Adult tarnished plant bug cotton soybeans

PYRETHROID INSECTICIDES by themselves are providing less than 30 percent control on tarnished plant bugs after two applications in Tennessee.

Don’t overthink plant bug control

Pyrethroid resistance is now so complete that premixes that include a pyrethroid have lost some of their punch.

We’ve done a lot of insecticide evaluation in the last two weeks, and the common theme is that the best treatments are still providing good control. Our go to treatments of Bidrin (6-8 oz), Acephate/Orthene (0.75 lb), Transform (1.5 oz) are top performers, providing 75 percent to 80 percent control. 

Other top performers are Acephate or Bidrin tank-mixed with a pyrethroid insecticide. I lean toward these mixes as we progress into the bollworm window. Diamond also has added some consistent improvement in plant bug control when mixed with just about anything. Of course, tank-mixing any decent plant bug insecticide with another should improve control, but putting the unique mode of action of Diamond to use makes sense in our high pressure areas.

Bad treatments still stink. Do not use a pyrethroid insecticide applied alone for control of tarnished plant bug. By themselves, these products are providing less than 30 percent control after two applications. Imidacloprid products such as Admire Pro or imidacloprid + pyrethroid pre-mixes (e.g., Brigadier) are not providing acceptable control of tarnished plant bugs. I’ve also seen a slip with Endigo over the last two years, although control with this product is still acceptable.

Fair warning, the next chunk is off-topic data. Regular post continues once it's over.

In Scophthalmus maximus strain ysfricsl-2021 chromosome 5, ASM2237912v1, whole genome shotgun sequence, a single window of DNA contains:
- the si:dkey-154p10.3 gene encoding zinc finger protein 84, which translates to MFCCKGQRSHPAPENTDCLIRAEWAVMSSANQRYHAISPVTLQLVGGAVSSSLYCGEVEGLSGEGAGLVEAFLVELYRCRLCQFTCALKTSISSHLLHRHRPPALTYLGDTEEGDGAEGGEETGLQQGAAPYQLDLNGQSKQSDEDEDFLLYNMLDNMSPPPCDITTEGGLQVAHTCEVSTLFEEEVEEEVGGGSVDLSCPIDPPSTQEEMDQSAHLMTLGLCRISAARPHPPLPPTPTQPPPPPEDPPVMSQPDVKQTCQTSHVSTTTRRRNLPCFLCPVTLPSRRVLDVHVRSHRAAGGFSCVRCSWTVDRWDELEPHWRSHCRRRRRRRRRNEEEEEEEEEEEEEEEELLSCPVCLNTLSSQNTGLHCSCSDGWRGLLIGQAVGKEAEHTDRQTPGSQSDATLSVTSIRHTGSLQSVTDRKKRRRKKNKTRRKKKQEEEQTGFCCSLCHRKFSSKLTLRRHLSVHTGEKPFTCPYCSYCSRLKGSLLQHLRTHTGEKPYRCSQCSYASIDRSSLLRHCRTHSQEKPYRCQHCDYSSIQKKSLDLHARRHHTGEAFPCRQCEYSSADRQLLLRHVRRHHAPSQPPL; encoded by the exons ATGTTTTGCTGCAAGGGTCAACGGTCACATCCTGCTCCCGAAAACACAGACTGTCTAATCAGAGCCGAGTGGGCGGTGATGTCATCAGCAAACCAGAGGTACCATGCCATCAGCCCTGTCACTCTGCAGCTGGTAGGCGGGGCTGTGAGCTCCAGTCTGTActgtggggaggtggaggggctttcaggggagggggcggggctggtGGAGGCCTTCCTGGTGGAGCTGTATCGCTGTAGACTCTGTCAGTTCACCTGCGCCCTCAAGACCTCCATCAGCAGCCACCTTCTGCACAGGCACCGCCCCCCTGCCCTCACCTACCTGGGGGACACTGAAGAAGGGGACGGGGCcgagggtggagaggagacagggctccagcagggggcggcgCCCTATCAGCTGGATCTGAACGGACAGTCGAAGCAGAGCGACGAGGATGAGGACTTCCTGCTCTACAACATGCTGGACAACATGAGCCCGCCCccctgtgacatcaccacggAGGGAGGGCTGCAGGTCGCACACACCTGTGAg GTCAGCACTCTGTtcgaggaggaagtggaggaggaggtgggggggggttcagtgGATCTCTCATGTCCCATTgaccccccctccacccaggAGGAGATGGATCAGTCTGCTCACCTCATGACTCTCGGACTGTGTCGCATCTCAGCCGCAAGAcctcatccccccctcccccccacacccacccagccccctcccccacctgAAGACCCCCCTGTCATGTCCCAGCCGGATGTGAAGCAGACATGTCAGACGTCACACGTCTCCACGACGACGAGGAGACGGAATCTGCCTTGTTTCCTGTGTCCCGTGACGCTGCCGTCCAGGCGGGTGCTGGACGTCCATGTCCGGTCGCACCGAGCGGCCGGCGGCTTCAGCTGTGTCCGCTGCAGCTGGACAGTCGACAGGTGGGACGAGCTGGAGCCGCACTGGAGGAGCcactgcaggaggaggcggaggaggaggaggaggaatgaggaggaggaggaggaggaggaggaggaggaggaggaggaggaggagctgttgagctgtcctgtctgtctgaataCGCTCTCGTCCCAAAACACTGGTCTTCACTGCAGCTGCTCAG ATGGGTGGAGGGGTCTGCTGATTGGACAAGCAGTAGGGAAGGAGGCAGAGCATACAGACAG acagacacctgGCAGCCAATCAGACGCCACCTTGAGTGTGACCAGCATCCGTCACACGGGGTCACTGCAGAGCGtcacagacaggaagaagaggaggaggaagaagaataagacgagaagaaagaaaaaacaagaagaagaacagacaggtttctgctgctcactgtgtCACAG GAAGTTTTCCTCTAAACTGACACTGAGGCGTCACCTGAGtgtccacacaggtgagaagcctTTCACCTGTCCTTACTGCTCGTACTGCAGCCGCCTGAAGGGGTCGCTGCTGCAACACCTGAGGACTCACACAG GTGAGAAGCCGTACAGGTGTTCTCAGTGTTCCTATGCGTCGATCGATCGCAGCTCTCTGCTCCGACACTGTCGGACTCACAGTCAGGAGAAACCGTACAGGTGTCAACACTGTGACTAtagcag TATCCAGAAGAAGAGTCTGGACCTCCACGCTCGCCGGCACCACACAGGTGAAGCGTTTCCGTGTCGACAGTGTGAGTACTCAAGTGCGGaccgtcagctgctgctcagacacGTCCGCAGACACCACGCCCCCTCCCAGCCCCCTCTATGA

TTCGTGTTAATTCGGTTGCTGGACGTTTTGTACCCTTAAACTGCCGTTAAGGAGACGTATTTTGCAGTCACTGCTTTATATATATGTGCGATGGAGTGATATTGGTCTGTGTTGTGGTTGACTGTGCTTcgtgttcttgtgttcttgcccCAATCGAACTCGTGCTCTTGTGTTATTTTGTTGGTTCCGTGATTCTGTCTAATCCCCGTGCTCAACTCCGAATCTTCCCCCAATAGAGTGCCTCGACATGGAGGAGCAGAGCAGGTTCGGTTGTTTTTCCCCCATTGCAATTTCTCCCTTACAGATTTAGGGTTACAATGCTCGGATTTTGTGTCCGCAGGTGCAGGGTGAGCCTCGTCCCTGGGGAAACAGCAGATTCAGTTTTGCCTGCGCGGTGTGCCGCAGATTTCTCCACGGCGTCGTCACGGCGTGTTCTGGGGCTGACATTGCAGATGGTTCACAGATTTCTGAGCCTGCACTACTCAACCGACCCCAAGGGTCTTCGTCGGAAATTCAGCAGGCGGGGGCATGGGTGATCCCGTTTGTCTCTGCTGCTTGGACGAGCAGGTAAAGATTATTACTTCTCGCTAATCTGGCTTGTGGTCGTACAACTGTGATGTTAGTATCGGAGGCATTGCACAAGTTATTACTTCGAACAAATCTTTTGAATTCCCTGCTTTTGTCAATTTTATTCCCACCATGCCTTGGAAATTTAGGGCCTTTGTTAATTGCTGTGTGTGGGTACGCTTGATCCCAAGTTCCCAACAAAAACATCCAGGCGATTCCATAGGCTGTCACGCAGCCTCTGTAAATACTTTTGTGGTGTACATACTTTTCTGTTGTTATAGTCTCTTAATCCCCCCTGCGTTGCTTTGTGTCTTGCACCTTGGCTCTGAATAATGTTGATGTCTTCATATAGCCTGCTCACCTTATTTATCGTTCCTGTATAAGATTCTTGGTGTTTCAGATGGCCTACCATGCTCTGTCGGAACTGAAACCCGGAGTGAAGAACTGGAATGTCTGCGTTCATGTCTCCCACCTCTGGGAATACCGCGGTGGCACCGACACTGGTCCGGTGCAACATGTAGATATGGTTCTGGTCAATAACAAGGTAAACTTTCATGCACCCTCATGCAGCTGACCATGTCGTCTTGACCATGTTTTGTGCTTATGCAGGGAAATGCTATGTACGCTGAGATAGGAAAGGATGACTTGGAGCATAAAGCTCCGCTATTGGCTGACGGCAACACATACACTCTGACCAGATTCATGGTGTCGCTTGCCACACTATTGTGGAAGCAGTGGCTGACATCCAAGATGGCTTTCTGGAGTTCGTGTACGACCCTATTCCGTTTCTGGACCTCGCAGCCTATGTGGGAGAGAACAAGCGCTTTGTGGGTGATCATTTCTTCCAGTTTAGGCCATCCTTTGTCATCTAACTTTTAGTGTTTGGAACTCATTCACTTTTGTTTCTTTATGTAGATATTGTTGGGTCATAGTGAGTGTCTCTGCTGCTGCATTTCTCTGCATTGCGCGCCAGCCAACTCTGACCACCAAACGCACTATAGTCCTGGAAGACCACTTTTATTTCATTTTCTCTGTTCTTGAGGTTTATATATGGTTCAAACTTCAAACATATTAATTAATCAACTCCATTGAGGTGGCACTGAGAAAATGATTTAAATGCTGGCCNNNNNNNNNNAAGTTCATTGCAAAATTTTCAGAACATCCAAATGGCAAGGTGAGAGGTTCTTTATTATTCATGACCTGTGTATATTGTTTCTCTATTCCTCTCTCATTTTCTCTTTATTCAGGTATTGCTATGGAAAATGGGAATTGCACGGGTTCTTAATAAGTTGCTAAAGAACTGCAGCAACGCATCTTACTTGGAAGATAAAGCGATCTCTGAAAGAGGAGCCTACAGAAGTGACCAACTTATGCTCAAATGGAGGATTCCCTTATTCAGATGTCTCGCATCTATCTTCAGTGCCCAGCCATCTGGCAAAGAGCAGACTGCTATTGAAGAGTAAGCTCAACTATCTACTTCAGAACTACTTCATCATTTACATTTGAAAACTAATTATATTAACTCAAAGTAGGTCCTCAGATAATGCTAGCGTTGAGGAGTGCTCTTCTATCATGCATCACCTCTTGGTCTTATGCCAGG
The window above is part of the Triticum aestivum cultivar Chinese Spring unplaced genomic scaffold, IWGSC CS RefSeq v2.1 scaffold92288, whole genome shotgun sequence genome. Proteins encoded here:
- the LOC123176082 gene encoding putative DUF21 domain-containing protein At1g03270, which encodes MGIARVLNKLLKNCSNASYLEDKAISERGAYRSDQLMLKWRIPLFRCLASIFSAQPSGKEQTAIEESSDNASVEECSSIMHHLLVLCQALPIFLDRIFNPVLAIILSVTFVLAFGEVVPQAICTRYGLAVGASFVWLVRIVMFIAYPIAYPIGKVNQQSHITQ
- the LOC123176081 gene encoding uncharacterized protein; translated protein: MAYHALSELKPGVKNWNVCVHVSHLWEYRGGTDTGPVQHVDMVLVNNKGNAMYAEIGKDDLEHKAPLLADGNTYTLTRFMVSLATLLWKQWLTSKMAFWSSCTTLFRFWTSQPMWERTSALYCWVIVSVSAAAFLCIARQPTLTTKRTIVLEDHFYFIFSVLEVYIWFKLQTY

Our pyrethroid resistance is now so complete that pre-mixes that include a pyrethroid have lost some of their punch. Avoid the neonic/pyrethroid pre-mixes during peak bloom when plant bugs are the primary pest. This includes Leverage, Endigo and Brigadier which I think will have a better fit at the tail end when bollworm and stink bugs become a greater concern.

Corn earworm flight expected soon

I’m expecting our corn earworm flight to start kicking off this week. Given the fair amount of late-planted soybeans in the state, we need to be alert for infestations in soybean during August. Normally, our worst infestations of corn earworm in soybeans occur in the Mississippi River bottoms, but they can potentially occur anywhere. The recommended treatment threshold for corn earworm in soybeans is 9 larvae per 25 sweeps.

Against high infestations, Belt SC, Prevathon, or Besiege will provide extended residual control. I’ve also had good results with Steward and Tracer, although you should expect less residual control. Avoid the pyrethroid insecticides if infestations are well above threshold. Their performance has been inconsistent in recent years, and they do not provide effective residual control more than 7 days (less if it rains). 

A new product, Intrepid Edge, may be worth looking at on a limited basis. It is a pre-mix of Intrepid and spinetoram (e.g., Radiant). However, I’ve not tested this product against corn earworm. It is labeled at a rate of 4 – 6.4 oz/acre. This should be an excellent treatment for soybean loopers, but I’m concerned the spinetoram rate is too low for corn earworm.

TAGS: Cotton Corn
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